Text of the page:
Taken collectively, Deveau says, this adds up to one very large unknown. There has never been anything like this in agrochemical development.

“We’re about to embark on the largest global experiment we’ve had in a long time in agriculture,” says Deveau.

A treated plot near Woodstock shows the effects of proper use, including spray quality, water volume and nozzle spacing.
photo: Dr. Jason Deveau, OMAFRA

Thermal what?

The concept of thermal inversions complicates this even more. It’s similar to telling people that oxygen isn’t flammable, it just supports combustion. Thermal inversion can be just as difficult to understand.

“When the air stratifies, where you get that calm, still layer, it doesn’t matter if it’s a volatile or a very small particle, both are buoyant,” says Deveau. “Volatile or not, if you spray using droplets that are too small, or from a boom that is too high into conditions that allow it to hang there, the potential for off-target movement goes way up. When the inversion layer begins to dissipate or when that slab of air above the crop moves downhill or is pushed by a light wind, all of that suspended pesticide moves with it.”

Deveau acknowledges that growers are pressed for time, but there are some key adjustments that need to be made.

“Slowing down, in and of itself, will reduce drift because fast ground speeds cause spray to get drawn into the wake of the sprayer, and that increases drift potential,” says Deveau.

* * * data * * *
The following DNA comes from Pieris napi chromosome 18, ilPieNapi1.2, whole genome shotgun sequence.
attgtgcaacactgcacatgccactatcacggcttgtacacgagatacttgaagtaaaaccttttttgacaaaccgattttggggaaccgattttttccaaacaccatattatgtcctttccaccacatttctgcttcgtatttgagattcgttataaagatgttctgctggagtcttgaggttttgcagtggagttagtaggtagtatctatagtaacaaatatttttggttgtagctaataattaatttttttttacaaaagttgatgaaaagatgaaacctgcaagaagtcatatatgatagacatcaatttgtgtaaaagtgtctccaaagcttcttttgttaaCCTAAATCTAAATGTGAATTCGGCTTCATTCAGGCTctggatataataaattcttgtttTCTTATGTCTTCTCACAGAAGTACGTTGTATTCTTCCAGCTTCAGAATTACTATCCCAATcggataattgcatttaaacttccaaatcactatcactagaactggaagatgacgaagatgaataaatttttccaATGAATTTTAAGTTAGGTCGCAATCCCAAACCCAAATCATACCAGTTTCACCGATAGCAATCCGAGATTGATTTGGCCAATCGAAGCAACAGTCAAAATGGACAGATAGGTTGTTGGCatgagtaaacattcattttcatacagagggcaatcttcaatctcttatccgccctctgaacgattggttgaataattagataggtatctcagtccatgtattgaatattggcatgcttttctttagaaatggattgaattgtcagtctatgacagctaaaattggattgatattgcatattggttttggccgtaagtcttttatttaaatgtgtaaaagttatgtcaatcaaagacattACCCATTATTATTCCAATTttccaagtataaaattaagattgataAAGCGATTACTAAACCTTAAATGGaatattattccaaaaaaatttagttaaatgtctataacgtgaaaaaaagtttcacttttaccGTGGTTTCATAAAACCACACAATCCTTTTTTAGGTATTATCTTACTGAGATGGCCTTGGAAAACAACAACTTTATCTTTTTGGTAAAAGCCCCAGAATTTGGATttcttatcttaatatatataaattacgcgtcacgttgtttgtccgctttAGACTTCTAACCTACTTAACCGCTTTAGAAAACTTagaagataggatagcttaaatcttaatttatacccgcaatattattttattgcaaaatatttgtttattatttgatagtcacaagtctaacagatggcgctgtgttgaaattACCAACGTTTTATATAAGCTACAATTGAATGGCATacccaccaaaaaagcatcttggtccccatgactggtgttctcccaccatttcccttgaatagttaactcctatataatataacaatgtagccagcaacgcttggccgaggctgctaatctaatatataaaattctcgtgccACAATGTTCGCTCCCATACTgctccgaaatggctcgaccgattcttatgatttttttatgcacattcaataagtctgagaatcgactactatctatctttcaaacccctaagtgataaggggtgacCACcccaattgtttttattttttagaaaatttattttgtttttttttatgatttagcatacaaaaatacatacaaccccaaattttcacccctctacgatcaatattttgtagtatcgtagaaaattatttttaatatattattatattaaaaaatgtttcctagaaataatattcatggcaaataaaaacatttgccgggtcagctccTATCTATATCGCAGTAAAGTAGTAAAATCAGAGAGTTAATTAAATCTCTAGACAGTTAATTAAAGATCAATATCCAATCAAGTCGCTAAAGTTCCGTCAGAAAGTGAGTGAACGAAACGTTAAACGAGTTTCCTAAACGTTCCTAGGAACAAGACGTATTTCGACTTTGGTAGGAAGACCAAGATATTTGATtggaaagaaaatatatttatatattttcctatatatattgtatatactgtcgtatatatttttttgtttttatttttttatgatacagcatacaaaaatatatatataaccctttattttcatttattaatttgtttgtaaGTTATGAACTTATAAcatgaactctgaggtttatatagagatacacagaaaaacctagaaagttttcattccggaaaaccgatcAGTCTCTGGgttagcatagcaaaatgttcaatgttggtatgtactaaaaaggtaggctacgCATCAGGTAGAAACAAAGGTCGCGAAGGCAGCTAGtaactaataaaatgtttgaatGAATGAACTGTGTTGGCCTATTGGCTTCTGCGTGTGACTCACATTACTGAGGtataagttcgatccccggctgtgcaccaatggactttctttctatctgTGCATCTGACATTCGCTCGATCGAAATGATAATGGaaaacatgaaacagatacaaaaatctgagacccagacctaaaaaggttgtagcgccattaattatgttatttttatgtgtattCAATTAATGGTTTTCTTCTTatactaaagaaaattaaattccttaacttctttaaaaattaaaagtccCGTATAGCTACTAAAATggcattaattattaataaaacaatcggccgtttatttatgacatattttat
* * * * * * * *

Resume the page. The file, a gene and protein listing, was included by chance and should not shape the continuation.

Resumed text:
Another measure that helps is to drop the boom height, which is also easier if you slow down. Slowing down reduces sway, Deveau points out, and this allows the operator to lower the boom.

It’s also important to keep in mind that with everyone watching so closely, there are bound to be cases of suspected vapour drift. However, dicamba injury can be tricky to diagnose, and symptoms from physical drift can show up long after the assumed window of opportunity for such a phenomenon.

Plants need to be actively growing for dicamba injury to make itself known, Deveau explains.

However, it’s worth noting that dicamba has been used in corn for several decades. Deveau recalls that it was Dr. Peter Sikkema, from the University of Guelph’s Ridgetown Campus, who pointed out that it’s been used with little or no difficulty. If there was a concern, it was with sprayer carryover and physical drift.

Last but never least

Deveau and Monsanto are insisting on effective sprayer cleanout.

The protocol consists of seven steps:

  1. After spraying, drain the sprayer (immediately).
  2. Flush the tank, hoses, booms and nozzles using clean water.
  3. Prepare a cleaning solution with an ammonia-based commercial cleaner.
  4. Remove and soak all strainers, screens and filters in solution (preferably overnight).
  5. Fill the tank with cleaning solution, agitate and thoroughly recirculate for at least 15 minutes. Remove all visible deposits from the spraying system.
  6. Flush hoses, spray lines and nozzles with cleaning solution for at least one minute.
  7. Repeat steps 1 and 2 an additional time.

It’s also important that farmers appropriately dispose of all rinsate in compliance with applicable laws and regulations. Growers must pay particular attention to addressing so-called “dead-ends” in the sprayer. Growers who haven’t rinsed the inductor bowl, or filters or emptied their section ends (or installed air-aspirating end-caps) may be in for a rude awakening.

“I talk about Europe’s adoption of the ‘continuous rinse method,’ and I think there’s a place for that here,” says Deveau. “We’re still exploring how tank-cleaning additives like ammonia and the dead-end plumbing issues come into it. Dilution is the key to effective cleaning, so the grower still has to get out of the cab and deal with any plumbing that the rinse water couldn’t get to.”